The second largest for-profit hospital company in the United States, Hospital Corporation of America (HCA), is expanding its operations in graduate medical education (GME). (Tampa Bay Times. Nov. 14, 2012; http://bit.ly/2eJPrQ4.) The company, which has a gross annual revenue of more than $39 billion and more than 160 hospitals, is aggressively developing residency programs with 500 new training slots over the next few years. One of the first programs will be an emergency medicine residency near Tampa Bay. HCA also announced a collaboration with the University of Central Florida College of Medicine to create 550 residency slots. (Orlando Sentinel. Oct. 12, 2015; http://bit.ly/2eJPI5y.)
This enormous private hospital system getting into academic medicine is a game changer, but why are they doing it? An HCA faculty recruiter talked to me about why they were making such a huge investment in training residents. Their goal was simple: “Train and retain.”
Florida is similar to most states. Physician shortages have stimulated the development of a lot of new medical schools, most of which are set up as for-profit entities with tuition well in excess of $50,000 per year (and stunning potential for making money). The federal government froze GME funding in the 1990s, however, so commensurate increases in the number of training programs have not materialized.
Academic institutions got used to their GME programs being paid for by the government, and the limited money supply slowly began to eat away at the relative oversupply of residency positions. Medical school graduates not matching into a residency was inconceivable in the past, but in recent years, roughly six percent of U.S. medical graduates could not find work, and nearly all international medical graduates are no longer competitive for these positions. (Results and Data: 2016 Main Residency Match, National Resident Matching Program; http://bit.ly/2fXa7XQ.) This is even more remarkable when you consider that everyone needs doctors, especially large hospital corporations that cannot function without a continuous supply of new physicians.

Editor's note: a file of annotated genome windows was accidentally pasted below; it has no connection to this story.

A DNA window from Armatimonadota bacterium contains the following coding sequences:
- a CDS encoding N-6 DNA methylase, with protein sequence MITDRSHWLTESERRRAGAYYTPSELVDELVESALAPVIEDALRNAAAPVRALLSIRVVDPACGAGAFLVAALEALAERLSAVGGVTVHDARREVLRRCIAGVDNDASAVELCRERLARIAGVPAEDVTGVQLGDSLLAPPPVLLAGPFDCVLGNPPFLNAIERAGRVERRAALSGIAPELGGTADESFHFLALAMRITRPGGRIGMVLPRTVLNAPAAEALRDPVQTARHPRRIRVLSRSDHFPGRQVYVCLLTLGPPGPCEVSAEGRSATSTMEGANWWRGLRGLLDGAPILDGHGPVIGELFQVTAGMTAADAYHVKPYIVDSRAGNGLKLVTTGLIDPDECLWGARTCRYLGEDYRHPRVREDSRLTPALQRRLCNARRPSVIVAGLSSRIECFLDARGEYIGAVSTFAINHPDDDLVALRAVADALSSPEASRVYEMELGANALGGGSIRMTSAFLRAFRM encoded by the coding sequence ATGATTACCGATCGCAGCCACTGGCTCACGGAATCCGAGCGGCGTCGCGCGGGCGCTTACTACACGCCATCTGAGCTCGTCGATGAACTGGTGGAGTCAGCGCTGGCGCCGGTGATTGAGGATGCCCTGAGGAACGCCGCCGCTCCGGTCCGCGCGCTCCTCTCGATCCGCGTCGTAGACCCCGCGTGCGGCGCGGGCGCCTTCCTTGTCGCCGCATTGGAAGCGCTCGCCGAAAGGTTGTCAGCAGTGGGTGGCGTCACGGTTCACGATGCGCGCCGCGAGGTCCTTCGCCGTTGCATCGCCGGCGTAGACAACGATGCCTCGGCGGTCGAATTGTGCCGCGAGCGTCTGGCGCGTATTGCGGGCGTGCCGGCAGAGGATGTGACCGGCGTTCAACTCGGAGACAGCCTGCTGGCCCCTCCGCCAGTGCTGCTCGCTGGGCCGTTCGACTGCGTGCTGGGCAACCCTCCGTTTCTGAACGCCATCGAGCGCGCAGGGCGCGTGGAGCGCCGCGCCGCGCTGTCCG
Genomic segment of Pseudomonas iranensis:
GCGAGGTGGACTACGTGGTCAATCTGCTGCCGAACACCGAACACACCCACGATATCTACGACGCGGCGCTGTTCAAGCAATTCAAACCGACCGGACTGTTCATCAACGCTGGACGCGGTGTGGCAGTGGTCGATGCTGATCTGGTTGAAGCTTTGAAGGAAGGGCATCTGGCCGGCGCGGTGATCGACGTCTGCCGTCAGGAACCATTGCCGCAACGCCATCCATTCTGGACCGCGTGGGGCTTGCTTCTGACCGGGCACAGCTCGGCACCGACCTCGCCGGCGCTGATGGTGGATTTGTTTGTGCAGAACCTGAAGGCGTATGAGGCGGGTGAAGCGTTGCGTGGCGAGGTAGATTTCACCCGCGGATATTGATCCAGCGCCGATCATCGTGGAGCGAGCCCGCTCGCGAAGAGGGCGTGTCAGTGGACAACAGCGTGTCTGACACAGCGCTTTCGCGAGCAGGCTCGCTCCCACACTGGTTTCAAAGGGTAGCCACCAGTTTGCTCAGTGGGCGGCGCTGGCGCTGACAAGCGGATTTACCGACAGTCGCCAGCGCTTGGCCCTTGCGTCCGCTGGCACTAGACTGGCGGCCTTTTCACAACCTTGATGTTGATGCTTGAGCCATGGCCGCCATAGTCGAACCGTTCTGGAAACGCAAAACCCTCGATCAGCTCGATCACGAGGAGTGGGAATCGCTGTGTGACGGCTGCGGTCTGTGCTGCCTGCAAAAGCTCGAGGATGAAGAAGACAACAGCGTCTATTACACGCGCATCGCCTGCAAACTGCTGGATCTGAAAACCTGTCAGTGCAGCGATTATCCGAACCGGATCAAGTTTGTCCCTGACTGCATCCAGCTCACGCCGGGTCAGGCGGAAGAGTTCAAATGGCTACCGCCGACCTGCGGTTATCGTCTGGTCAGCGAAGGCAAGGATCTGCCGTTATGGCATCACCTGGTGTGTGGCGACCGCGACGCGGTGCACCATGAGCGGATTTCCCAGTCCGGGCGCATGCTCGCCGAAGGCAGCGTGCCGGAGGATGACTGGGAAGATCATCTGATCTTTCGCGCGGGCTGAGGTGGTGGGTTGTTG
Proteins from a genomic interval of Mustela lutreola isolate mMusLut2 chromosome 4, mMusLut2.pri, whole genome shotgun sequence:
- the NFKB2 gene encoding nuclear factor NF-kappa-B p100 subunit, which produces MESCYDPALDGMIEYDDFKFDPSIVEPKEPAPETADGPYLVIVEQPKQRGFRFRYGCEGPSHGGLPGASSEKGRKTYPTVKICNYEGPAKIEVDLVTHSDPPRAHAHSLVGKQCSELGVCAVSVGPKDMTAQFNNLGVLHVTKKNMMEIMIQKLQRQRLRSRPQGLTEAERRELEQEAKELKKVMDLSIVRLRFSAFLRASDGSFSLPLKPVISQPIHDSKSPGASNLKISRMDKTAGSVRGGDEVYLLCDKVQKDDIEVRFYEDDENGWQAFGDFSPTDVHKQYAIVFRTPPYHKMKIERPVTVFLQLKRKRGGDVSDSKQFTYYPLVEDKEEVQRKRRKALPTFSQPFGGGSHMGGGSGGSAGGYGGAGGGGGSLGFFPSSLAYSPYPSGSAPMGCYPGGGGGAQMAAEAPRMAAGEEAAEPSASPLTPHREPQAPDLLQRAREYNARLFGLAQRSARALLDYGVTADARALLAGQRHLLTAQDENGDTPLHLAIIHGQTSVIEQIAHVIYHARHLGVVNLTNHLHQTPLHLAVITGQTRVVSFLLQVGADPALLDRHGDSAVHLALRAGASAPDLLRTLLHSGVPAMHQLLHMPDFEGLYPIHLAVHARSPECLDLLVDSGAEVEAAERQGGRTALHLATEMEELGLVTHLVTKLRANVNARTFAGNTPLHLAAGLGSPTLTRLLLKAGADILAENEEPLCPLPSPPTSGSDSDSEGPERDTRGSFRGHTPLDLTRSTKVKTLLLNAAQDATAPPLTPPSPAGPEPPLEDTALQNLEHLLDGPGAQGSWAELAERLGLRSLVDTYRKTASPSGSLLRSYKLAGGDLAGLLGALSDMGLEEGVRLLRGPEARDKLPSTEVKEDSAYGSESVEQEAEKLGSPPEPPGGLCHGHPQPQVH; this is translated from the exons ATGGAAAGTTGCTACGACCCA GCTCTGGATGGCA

Filling the Market Gap
But big corporations with lots of money are not dummies, and market-based economies are designed to exploit scarcity, even for elite professionals like physicians. Business always moves faster than government or academia, and we arrive at the crux of this column: You better get used to the marriage of corporate health care and GME. Big business will not wait.
It is well-documented that the majority of residency graduates practice in the state where they trained. (Association of American Medical Colleges; http://bit.ly/2fE6Rg8.) But it is even more profound in emergency medicine. Seventy-eight percent stay put. That is more than any other specialty. So for large staffing companies or even a smaller group like mine, it is not only more common to manage residencies, it can also be perceived as a survival tactic.
Recruiting physicians is expensive, time-consuming, and risky. Growing your own doctors gives you the chance to watch them for three years, and everyone understands what they are getting into if the resident decides to stay with the company. But there will always be a conflict of interest, and it is that conflict that creates the opportunity for abuse.
I have tried over the years to develop an ability to look at problems as opportunities, and I encourage residents to do the same. With the incredibly competitive selection process for emergency medicine in the match, the ability for even rural hospital systems to offer training with assistance from massively funded health care companies provides additional access to emergency medicine training. Great medical school graduates without killer board scores now have options. This is likely a great thing, provided ACGME can ensure the quality of training. But the other less obvious dividend is an opportunity for newer residency graduates to pursue academic careers that might otherwise not have been possible.
Next month: The most serious problem in emergency medicine: the shortage of emergency nurses.
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